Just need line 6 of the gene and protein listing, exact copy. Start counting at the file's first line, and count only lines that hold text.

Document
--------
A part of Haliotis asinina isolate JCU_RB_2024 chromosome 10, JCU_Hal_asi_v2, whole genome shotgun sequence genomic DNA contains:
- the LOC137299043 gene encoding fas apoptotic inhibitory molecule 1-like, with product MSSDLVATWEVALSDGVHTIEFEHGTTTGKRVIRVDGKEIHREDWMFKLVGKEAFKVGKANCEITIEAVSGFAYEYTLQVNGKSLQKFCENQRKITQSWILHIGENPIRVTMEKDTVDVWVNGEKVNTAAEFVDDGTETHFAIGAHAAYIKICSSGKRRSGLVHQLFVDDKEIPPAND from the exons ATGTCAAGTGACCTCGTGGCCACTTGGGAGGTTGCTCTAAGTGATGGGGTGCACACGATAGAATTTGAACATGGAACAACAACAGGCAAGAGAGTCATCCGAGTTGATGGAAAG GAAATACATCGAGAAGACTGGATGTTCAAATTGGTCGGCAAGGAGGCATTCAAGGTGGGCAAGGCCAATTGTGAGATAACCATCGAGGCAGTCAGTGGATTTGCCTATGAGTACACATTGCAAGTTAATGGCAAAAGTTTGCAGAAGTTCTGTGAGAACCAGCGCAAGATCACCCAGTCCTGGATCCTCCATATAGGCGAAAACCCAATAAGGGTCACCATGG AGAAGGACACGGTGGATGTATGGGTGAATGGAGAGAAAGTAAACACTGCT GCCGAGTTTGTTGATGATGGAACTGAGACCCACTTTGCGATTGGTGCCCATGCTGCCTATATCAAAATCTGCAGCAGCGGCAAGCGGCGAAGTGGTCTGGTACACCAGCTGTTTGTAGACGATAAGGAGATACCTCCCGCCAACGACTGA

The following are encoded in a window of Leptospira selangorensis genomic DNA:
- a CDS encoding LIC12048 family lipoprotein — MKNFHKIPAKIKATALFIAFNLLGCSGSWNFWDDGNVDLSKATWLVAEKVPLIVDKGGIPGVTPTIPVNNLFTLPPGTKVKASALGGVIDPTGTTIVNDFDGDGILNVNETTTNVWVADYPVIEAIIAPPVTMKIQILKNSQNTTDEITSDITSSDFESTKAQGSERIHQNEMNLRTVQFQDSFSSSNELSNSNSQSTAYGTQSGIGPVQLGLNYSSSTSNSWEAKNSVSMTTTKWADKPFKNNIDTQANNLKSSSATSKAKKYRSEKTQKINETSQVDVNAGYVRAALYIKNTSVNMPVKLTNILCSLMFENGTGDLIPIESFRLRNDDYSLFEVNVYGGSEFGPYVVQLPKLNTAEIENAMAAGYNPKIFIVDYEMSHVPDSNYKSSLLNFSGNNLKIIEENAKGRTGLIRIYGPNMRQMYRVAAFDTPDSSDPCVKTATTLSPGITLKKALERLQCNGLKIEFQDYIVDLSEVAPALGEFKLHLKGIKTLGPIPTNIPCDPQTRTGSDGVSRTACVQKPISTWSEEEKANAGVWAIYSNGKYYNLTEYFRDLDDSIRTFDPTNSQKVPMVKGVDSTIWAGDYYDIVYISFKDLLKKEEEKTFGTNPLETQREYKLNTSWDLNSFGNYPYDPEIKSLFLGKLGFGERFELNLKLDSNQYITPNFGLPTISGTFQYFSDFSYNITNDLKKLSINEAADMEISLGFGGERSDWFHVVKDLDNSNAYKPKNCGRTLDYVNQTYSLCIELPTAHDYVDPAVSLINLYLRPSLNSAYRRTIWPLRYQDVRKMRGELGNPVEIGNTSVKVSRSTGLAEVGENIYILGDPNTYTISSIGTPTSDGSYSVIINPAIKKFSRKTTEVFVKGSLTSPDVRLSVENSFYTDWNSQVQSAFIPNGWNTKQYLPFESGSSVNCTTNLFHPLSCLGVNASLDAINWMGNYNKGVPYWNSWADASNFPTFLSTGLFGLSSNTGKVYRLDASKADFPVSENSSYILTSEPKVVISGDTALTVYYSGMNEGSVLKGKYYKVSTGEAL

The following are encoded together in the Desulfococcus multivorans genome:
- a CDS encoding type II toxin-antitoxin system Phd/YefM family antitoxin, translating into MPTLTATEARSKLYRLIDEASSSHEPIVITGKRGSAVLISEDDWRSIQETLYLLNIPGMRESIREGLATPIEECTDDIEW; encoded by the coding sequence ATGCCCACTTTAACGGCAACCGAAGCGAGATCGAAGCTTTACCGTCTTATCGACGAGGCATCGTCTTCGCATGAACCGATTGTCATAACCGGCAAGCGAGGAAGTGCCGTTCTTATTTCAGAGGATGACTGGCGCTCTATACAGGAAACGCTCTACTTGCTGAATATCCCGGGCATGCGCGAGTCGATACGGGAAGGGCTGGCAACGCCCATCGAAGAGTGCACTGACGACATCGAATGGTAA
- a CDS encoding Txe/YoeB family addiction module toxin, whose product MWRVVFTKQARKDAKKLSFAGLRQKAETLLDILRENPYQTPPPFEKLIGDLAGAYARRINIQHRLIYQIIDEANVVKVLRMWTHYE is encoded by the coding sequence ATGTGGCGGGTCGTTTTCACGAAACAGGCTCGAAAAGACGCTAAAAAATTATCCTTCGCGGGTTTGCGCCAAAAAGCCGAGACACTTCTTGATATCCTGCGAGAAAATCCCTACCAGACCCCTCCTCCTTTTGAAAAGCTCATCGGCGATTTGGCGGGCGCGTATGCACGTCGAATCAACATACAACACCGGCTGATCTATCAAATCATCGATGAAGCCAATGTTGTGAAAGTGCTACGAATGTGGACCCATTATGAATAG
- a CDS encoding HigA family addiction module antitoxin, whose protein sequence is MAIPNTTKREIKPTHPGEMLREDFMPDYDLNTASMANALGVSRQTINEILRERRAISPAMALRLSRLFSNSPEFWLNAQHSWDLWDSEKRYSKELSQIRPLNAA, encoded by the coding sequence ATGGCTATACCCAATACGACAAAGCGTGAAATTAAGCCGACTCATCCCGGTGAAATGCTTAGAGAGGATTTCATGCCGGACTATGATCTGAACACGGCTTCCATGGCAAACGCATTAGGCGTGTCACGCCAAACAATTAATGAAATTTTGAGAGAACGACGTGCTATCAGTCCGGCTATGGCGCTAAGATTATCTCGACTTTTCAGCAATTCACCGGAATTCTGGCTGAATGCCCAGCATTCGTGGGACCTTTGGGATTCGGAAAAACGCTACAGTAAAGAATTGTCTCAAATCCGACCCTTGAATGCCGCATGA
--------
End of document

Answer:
- a CDS encoding type II toxin-antitoxin system Phd/YefM family antitoxin, translating into MPTLTATEARSKLYRLIDEASSSHEPIVITGKRGSAVLISEDDWRSIQETLYLLNIPGMRESIREGLATPIEECTDDIEW; encoded by the coding sequence ATGCCCACTTTAACGGCAACCGAAGCGAGATCGAAGCTTTACCGTCTTATCGACGAGGCATCGTCTTCGCATGAACCGATTGTCATAACCGGCAAGCGAGGAAGTGCCGTTCTTATTTCAGAGGATGACTGGCGCTCTATACAGGAAACGCTCTACTTGCTGAATATCCCGGGCATGCGCGAGTCGATACGGGAAGGGCTGGCAACGCCCATCGAAGAGTGCACTGACGACATCGAATGGTAA